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Parker Brothers

November 25, 1994 | BRENDA REES, SPECIAL TO THE TIMES; Brenda Rees writes frequently for The Times
Everyone loves a good contest of luck and skill. Toy dealers fill up their shelves with new board games and old reliable classics knowing that a game isn't just a game--it's an investment that keeps on playing. "You can take $20 and buy a stuffed animal which ends up sitting on a ledge collecting dust. Or you can buy a game that you'll use over and over again," says Doreen Ford, manager of Uncle Tom Toys in Montrose. "Good games provide play value--they're inspiring and fun."
December 16, 1990 | Kay Mills, Kay Mills, an editor in the Opinion section, is the author of "A Place in the News: From the Women's Pages to the Front Page" (Columbia University Press)
Affairs of the world today bear an eerie resemblance to everyone's affairs of the heart. One side is not listening to the other. The pattern is clear, and it's pervasive. It is not so much a failure to talk to one another as it is a hesitancy to hear what the other person or side is really saying. Deborah Tannen offers this thesis in her best-selling book, "You Just Don't Understand: Women and Men in Conversation."
January 25, 1996 | From Bloomberg Business News
Mattel Inc. offered to buy Hasbro Inc. for $5.2 billion, which would combine the world's two largest toy companies. Pawtucket, R.I.-based Hasbro rejected the offer because it said antitrust concerns make the chance of approval "extremely low." The combination of industry leader Mattel, known for Barbie and Cabbage Patch Kids, and No. 2 Hasbro, maker of Playskool, Parker Brothers and Milton Bradley toys, would have created a company with about $6 billion in annual sales and about 40% of the U.S.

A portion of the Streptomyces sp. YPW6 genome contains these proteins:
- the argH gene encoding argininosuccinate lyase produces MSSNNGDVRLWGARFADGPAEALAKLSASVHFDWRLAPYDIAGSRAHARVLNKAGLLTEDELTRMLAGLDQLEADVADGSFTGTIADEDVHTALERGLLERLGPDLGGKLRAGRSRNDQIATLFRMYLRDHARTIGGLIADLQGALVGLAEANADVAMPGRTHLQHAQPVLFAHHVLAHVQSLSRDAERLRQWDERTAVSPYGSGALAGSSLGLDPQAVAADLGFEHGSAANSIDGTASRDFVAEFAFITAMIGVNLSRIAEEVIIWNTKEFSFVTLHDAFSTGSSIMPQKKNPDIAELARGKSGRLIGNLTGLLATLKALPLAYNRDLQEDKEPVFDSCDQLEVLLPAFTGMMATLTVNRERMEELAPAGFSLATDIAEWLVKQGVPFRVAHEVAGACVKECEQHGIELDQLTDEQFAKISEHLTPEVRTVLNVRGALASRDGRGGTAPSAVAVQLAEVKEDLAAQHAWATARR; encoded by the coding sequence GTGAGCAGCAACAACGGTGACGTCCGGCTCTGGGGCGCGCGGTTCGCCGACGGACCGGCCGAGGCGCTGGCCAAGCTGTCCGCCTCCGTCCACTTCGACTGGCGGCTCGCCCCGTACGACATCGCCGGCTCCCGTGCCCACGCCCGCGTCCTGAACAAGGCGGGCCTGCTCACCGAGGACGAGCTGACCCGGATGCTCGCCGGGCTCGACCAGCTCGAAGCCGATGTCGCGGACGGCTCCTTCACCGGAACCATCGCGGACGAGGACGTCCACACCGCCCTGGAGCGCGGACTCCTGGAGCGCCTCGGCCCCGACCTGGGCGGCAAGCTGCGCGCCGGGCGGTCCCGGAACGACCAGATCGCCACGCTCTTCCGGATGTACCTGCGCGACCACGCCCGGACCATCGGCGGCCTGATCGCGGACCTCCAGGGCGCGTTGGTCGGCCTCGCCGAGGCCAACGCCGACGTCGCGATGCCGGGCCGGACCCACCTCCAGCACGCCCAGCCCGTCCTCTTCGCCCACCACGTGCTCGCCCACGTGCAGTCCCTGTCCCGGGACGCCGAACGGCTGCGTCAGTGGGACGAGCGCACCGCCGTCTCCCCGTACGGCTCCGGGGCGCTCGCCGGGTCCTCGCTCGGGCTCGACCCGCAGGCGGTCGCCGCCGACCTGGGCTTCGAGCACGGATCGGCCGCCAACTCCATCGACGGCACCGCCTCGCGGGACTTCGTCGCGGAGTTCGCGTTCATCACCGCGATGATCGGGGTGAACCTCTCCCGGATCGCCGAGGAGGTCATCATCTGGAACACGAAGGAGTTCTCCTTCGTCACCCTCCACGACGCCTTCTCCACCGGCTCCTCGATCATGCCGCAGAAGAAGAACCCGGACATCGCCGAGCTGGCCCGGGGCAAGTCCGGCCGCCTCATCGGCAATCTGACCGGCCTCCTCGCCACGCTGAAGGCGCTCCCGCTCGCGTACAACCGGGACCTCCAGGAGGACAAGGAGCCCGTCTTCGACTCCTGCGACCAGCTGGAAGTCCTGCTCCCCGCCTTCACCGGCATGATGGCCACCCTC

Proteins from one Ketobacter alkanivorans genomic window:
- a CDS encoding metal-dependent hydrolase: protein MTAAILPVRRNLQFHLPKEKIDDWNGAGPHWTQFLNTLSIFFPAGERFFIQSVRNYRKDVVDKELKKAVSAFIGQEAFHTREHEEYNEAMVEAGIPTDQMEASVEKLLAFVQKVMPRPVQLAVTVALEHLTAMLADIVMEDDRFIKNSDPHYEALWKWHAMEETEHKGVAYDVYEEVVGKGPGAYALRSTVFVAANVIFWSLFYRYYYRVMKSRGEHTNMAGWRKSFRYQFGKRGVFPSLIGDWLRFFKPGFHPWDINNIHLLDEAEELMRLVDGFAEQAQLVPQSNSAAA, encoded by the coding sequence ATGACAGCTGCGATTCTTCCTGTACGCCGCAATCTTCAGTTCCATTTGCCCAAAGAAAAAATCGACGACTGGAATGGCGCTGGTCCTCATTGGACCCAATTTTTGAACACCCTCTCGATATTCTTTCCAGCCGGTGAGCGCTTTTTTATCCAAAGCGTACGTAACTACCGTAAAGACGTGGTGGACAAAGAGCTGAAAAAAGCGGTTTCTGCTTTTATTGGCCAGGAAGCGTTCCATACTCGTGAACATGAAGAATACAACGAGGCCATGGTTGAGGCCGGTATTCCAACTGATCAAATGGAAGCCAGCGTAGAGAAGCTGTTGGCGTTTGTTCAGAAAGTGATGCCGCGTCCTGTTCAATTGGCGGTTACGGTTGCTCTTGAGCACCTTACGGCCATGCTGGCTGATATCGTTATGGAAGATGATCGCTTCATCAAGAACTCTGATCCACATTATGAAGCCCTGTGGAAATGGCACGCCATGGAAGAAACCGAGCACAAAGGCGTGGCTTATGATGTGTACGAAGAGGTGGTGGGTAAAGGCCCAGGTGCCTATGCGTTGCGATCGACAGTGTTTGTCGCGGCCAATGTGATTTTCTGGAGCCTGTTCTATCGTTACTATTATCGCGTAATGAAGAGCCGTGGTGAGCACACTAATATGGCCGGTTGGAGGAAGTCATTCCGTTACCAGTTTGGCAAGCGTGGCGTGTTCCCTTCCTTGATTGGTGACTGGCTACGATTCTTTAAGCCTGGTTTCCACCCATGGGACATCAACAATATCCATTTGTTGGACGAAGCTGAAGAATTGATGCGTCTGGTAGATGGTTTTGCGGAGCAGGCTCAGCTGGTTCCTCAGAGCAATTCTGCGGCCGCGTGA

September 22, 1987 | SHIRLEY MARLOW
--William Schreiber has a one-track mind when it comes to trains. He loves them, and for years collected models. So it seems only natural that he should make his home in a 1912 railroad car. "I first thought I could get myself a mobile home, and then I said to myself, 'Why not get the ultimate and buy the original mobile home?' " said Schreiber, 70, who lives with his German shepherd, Hexie, in Marion, Ill.
April 21, 1985 | Associated Press
Escape from a World War II German prison camp was never as easy as passing "Go," but prisoners could find help in doctored sets of Monopoly games that held smuggled maps, money and steel files. Monopoly is 50 years old this year, and its British manufacturers, Waddingtons Games Ltd., recently brought two former prisoners of war to the British Toy and Hobby Fair to celebrate the anniversary. Retired Col.
A weekly roundup of unusual news stories from around the globe, compiled from Times wire services: * Dead Biker Tours Denmark: A Danish man bade his dead father farewell by taking the corpse for a motorcycle ride last weekend, stopping at a bar for beer and a cigar. The incident began when Flemming Pedersen, 37, asked the staff at the hospital where his 86-year-old father died if he could be left alone with him for a while.
Last summer on book tour, psychiatrist Alvin Rosenfeld said on television that parents should make time to play games with their teenagers. The producer called him an idiot. "Come on, you think my daughter is going to play Monopoly with me?" she asked. The next day she telephoned Rosenfeld to apologize. Turns out she retrieved a dusty old Parker Brothers game from a closet the night of the taping, and her 14-year-old daughter enthusiastically joined in.
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